Daily Productive Sharing 600 - Design as Craftsmanship

Daily Productive Sharing 600 - Design as Craftsmanship
Photo by Gabriella Clare Marino / Unsplash

One helpful tip per day:)

Paul Stamatiou, an awesome designer who joined Rewind.ai after a decade at Twitter, describes his understanding of quality and design:

  1. the traditional 'ship, then iterate' is actually a trap that eventually turns into shiterate.
  2. the need to make trade-offs is all the more important because the demand for quality is too high without regard to reality, which everyone hates.
  3. people choose a product or service not only because of what they can achieve, but also because of the feeling they bring.
  4. ensuring quality is a big challenge, but it can also be very rewarding - it's all about whether we want it.

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Paul Stamatiou 是一位很棒的设计师,在 Twitter 工作十年之后,加入了 Rewind.ai。他介绍了自己对于质量和设计的理解:

  1. 传统的 Ship, then iterate 其实是一个陷阱,最终会变成 shiterate;
  2. 过高地要求质量而不考虑实际情况,这是大家都痛恨的,所以更需要做出权衡;
  3. 人们选择某一样产品或者服务时,并不仅仅是因为它们能实现什么功能,还有很大的因素是因为它们带来什么样的感受;
  4. 保证质量是一个很大的挑战,但也会带来非常大的收益,关键在于我们是否愿意。

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It's a bit different from my previous roles: I’m a product designer but I also spend time building my designs in Xcode. I love having a hands-on route to directly affecting product quality.
With small teams, the output, whether it’s an app, web site or any other product, represents the people behind it and the tremendous amount of effort they expended to make it.
As a designer I'm motivated not only by identifying and successfully solving problems for people through software, but also by the care, attention to detail and craft I'm able to put into it along with the team.
When I joined the Twitter design team I was designing in Photoshop. For things that demanded higher fidelity, I would dive into After Effects to make small UI videos—a far cry from the interactive mobile prototyping we take for granted today.
That's where the challenge of building quality products starts to creep in. The constant tension of shipping faster versus shipping better.
Falling into a cycle of "Ship, then iterate" is a trap. It ends up being more shiterate.
There are a lot of reasons why shipping well-crafted, quality products is hard, especially on a large team.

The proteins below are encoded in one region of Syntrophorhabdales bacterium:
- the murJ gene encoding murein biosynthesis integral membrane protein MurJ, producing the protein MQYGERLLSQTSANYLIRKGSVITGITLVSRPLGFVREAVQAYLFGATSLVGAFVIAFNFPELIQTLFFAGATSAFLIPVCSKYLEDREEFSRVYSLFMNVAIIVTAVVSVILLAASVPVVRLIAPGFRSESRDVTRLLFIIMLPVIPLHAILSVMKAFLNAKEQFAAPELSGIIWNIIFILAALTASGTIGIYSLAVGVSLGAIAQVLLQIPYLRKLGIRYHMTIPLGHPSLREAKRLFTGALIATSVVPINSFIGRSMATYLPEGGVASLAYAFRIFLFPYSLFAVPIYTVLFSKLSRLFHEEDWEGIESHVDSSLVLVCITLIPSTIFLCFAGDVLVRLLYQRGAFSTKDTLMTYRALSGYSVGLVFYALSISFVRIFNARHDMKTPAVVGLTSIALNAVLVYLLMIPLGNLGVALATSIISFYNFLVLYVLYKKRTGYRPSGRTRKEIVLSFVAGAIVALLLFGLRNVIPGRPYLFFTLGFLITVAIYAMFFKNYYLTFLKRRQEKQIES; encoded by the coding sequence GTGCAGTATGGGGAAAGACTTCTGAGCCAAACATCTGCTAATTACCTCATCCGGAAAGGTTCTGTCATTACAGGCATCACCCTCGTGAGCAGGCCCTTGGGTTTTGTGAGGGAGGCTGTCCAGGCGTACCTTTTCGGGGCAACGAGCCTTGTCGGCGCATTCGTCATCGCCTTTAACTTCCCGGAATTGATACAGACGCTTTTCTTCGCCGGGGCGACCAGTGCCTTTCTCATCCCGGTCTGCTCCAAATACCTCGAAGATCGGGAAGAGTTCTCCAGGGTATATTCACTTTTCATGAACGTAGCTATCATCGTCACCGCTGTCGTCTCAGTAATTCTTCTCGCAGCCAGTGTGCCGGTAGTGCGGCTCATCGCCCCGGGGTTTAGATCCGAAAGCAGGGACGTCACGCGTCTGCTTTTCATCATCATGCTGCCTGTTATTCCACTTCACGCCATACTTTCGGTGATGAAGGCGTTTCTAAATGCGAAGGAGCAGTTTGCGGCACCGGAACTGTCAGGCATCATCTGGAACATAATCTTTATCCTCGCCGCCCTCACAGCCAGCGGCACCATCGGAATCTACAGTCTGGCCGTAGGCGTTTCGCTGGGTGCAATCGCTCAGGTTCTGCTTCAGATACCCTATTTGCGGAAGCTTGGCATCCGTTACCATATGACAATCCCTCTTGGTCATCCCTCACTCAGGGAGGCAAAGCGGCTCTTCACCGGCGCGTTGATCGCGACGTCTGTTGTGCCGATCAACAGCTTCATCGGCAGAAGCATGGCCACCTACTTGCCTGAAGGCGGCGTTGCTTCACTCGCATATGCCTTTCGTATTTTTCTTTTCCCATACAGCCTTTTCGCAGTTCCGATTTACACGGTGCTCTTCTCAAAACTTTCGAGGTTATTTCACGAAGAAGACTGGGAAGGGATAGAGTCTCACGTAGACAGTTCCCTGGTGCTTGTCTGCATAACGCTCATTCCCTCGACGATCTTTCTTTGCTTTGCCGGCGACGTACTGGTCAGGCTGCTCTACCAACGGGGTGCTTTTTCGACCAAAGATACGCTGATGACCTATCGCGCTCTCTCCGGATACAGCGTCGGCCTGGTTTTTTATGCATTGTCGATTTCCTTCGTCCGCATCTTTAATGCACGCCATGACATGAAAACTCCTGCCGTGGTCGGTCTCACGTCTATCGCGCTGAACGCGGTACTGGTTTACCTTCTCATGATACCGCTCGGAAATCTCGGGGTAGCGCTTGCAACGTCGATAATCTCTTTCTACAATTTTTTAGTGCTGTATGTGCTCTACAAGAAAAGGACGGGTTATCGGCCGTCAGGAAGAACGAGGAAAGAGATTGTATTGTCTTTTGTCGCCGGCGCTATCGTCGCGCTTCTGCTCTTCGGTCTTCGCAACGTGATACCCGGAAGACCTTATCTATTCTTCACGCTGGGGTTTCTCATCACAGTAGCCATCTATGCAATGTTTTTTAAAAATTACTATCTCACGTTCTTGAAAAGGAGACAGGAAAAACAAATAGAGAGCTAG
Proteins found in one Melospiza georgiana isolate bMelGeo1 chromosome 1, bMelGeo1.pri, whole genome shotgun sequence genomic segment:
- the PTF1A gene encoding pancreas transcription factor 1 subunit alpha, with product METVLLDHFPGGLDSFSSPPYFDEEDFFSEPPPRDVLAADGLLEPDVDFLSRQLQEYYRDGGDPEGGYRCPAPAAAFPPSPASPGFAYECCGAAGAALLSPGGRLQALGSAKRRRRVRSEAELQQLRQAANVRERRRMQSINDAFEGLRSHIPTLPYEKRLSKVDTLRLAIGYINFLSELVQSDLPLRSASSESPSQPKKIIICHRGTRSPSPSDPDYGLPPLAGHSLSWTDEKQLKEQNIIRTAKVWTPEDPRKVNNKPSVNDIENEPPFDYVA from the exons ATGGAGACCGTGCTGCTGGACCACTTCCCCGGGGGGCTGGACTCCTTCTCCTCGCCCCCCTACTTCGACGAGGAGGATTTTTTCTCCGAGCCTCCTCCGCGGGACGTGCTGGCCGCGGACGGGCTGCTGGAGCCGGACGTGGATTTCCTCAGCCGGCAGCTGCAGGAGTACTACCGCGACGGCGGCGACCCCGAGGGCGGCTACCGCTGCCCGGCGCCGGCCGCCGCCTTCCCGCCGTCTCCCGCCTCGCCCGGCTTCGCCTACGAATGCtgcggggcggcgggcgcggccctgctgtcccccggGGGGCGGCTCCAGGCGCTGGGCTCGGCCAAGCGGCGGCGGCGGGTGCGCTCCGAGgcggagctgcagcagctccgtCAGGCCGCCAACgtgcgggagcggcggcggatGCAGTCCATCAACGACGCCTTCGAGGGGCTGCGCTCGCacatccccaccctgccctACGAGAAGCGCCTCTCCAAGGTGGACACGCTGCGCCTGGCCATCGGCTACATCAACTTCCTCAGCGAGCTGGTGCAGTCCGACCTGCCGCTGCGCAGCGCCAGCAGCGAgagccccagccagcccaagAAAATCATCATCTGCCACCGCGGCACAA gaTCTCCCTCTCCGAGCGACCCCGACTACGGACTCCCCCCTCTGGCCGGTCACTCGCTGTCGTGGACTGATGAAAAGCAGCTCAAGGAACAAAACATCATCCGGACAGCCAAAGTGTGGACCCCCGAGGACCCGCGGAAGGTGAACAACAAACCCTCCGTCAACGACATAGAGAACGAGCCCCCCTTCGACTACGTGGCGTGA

Quality is all-encompassing.
People hire services not just based on what they can do but how it makes them feel.
Quality products can take your users from "I'm merely using this thing to accomplish a task" to "this is something I love using and I'm telling everyone I know about it."
Quality products make me excited to use them.
If we all generally agree that quality is a good thing, then why aren’t there more high-quality apps and services out there? Because quality is hard.
Lots of things can affect the quality of your product, especially on large teams, including culture, incentives, skills and tools.
Most companies struggle to prioritize small quality and “fit & finish” design issues.
Quality is the way you work.
Polish is an easy word to equate to design tickets but it's an especially poor choice as most people tend to think it's defined as optional, obsessive and unnecessary details.
Build a working style that always pairs thinking about the long-term design direction of your surface area along with the short-term.
As much as designers want to go off in a corner and come back with magical designs and a roadmap, this really needs to be a team effort, even if your stakeholders are more in the "inform" role of the DACI framework.
For me, Figma is where initial hunches live; a starting point. Not final designs.
Please, never treat design as something you just handoff to engineers. That's a great way to devalue the contributions of the engineers on your team and lead to a worse product. Treat it more like a conversation between design and engineering.
It's also important as a designer to know when to push on something and maintain your quality bar and when to compromise. That's your superpower.
Everyone will hate working with you if you hold a high quality bar but don't know how to work within the context of your business goals and customer needs.
A shared understanding of what types of work meets and what type of work doesn't meet your quality bar, along with executive support, can help with prioritization.
Poorly run design systems can preclude valid design explorations in pursuit of consistency and efficiency; just using what's already there.
Applying your design systems thinking (or any other patterns you've worked with before for that matter) all too eagerly may prevent you from noticing the obvious.
A related tool I like to employ sometimes, especially to break out of my own personal design aesthetic and tendencies, is to ask myself, how would [another company] design this?
I might think to myself "Airbnb loves to have these huge headers, bold colors, dynamic cards and sheets, so they may approach it like this." Then I'd mock that up.. and do the same with other companies. I may hate it, but it will get me thinking.
Incentivize and commit to sunsetting features that are no longer your core focus, have low usage, or are otherwise detrimental to your product.
But without this rigor, your product could all too easily become cluttered, slow and become harder to maintain over the years.
Always leave adequate time after gathering new insights to not only design refinements, but build them and live with them for a bit first. It's too easy to compromise on quality in the face of existing timelines.
Quality will always be hard, but don't you want to make something great?